Thursday, July 3, 2014

The Body – I Shall Die Here

So first off, let's just get this out of the way.  I freaking LOVE this band.  Over the course of 15 years now they have proven to be one of the more innovative bands in extreme music.  Tons of EP's and splits with all kinds of collaborations, and some pretty great collaborations on some of their full lengths as well.  There is always something new and different coming from them.  If you like your bands predictable and you want to hear the same release over and over again, look else.  The Body is not for you.

This album literally had me hooked in about 10 seconds.  “To Carry The Seeds Of Death Within Me” opens with a shriek, electronically treated vocals that sends a jolt down your spine and lets you know you are in for something good.  The entire opening track gets under your skin, it itches and fizzes and doesn't feel quite right, all while feeling like exactly what you need.  This album is a collaboration with The Haxan Cloak, aka Bobby Krlic, who is a producer of electronic music.  To listen to these songs, I can't imagine them any other way.  Electronic music can meld with heavier music so well when it is done right, much like the last Batillus album.

The vocals are all shrieks and screams, or at least that is what they sound like after passing through the electronic filter.  It gives them that same feeling of not quite feeling right all through the album, and it is a master touch.  The music is ambient at times, while at other times heavy and thudding and plodding as you would want it to be.  It feels like its made by artists who truly understand each other and created music that would work, there is nothing that feels forced or feels like it was just decided to throw some electronics on the track.  The music moves between being creepy, foreboding, doomy and for brief moments, light, before that light is crushed and extinguished and the listener is left feeling as though there is no hope.  Exactly what you should feel from an album titled “I Shall Die Here”.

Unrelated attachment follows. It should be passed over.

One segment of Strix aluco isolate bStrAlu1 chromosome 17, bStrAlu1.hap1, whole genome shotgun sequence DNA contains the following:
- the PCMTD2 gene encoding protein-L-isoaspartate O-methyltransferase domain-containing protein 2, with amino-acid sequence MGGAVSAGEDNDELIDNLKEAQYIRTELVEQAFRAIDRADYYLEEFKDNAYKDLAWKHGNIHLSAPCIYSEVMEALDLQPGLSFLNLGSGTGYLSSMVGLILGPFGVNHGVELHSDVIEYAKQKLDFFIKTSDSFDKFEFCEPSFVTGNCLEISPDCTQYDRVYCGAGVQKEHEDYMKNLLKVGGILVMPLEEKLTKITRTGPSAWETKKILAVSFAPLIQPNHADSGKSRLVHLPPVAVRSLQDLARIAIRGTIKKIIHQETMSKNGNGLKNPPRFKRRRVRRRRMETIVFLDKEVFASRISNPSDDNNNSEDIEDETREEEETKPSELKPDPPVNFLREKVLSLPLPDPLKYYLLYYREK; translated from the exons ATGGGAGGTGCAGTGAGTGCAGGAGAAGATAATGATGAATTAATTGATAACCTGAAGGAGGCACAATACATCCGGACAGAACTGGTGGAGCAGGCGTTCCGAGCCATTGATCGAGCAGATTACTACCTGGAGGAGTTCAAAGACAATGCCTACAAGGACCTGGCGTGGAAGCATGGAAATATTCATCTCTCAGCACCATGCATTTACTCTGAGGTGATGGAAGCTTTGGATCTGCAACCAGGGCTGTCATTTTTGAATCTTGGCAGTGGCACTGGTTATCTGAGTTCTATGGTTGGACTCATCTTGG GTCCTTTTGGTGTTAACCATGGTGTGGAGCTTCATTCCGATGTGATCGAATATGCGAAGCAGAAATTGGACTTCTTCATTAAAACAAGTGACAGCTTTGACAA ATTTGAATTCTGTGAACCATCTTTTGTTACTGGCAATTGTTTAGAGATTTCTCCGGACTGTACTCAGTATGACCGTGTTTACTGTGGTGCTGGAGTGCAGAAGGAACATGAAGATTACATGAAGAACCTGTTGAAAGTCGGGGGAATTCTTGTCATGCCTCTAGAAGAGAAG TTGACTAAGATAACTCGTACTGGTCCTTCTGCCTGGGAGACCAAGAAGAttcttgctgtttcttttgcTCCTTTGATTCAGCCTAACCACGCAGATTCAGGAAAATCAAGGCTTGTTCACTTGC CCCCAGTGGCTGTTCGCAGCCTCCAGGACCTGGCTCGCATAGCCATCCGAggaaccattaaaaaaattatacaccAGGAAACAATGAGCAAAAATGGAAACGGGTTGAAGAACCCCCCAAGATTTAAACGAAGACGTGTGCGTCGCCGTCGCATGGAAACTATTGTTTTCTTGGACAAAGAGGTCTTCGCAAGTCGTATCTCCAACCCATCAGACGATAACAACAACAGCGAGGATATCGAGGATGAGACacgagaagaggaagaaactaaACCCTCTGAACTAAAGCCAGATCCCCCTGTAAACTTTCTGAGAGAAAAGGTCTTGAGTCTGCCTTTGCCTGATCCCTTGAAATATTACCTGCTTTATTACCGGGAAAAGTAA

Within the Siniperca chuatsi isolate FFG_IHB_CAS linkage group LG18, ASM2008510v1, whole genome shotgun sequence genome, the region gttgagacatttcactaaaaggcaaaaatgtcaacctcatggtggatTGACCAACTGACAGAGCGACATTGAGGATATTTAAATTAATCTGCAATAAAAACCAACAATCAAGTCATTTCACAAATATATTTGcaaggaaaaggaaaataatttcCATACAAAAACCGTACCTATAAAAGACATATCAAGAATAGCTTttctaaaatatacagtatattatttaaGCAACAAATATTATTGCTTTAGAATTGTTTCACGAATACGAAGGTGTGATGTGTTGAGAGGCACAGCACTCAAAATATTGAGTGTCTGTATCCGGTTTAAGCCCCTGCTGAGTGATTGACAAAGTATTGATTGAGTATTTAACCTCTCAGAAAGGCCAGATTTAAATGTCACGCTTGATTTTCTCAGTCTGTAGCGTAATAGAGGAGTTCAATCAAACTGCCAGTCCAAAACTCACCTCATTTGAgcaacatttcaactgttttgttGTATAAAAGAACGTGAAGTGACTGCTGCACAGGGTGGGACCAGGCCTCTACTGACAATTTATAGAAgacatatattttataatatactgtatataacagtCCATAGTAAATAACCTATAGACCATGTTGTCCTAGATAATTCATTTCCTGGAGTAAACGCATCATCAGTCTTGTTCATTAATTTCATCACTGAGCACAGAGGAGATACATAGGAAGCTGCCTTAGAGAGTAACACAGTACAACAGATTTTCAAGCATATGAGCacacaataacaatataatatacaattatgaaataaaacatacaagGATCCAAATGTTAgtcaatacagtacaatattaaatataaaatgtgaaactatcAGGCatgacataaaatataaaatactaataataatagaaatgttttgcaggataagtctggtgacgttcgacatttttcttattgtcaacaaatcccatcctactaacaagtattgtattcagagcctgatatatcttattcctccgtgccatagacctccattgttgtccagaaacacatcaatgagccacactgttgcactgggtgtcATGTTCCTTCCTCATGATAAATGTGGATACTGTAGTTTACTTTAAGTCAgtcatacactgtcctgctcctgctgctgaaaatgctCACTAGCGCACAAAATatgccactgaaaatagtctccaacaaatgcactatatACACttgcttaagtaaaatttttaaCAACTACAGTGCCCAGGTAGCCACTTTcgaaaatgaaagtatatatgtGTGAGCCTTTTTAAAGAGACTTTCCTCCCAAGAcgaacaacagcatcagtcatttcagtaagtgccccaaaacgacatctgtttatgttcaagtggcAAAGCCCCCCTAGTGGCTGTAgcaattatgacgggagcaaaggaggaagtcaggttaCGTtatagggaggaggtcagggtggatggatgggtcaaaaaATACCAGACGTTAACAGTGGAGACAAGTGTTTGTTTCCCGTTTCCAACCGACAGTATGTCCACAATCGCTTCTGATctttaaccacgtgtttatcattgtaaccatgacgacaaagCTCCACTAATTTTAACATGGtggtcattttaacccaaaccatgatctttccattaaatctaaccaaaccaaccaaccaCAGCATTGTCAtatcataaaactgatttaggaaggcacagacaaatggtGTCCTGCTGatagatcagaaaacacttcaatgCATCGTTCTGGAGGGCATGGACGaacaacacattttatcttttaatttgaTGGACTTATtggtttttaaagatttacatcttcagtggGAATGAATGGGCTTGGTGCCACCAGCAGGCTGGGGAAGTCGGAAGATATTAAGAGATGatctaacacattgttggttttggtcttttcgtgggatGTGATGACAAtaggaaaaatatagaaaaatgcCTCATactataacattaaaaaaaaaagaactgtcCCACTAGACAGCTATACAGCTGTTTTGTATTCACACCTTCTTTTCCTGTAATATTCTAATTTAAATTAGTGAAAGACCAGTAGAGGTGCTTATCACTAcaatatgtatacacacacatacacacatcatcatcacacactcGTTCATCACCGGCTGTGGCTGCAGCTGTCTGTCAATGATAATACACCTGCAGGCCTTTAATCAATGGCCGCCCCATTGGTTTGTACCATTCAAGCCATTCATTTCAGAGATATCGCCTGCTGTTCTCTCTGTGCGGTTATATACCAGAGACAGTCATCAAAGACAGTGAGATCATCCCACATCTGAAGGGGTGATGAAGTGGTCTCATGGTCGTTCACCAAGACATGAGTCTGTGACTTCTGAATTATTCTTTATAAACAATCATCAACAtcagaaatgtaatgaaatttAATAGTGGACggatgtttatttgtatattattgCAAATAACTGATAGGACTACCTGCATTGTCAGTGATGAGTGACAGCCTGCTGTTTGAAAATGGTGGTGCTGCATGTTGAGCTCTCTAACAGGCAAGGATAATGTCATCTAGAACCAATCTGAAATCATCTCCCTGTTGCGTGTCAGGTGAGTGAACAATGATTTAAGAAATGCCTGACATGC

There are spoken word moments, I don't know if they are sound bites from movies or whatnot, but they are creepy, the voices are manipulated, and they add wonderfully to the overall vibe.  “Alone All The Way” opens like this, and then gets heavy and ominous.  “Hail To Thee, Everlasting Pain” starts off in a similar manner, and the song feels exactly like an ode to pain.  There is nothing wrong with experiencing darkness, with fully embracing how it feels to be at a loss, in misery or despair.  You learn about yourself in those times, you learn how to deal with the fact that life is not all rainbows and unicorns.  It's worthy knowledge to have about yourself.  This album could well be the soundtrack to that education.

Six gorgeously crafted tracks, about 40 minutes of listening pleasure, and a journey you need to take.  That's what this album is.  Expand yourself, expand what you listen to and what you consider music.  You will allow yourself to find gems like this.  - ODIN

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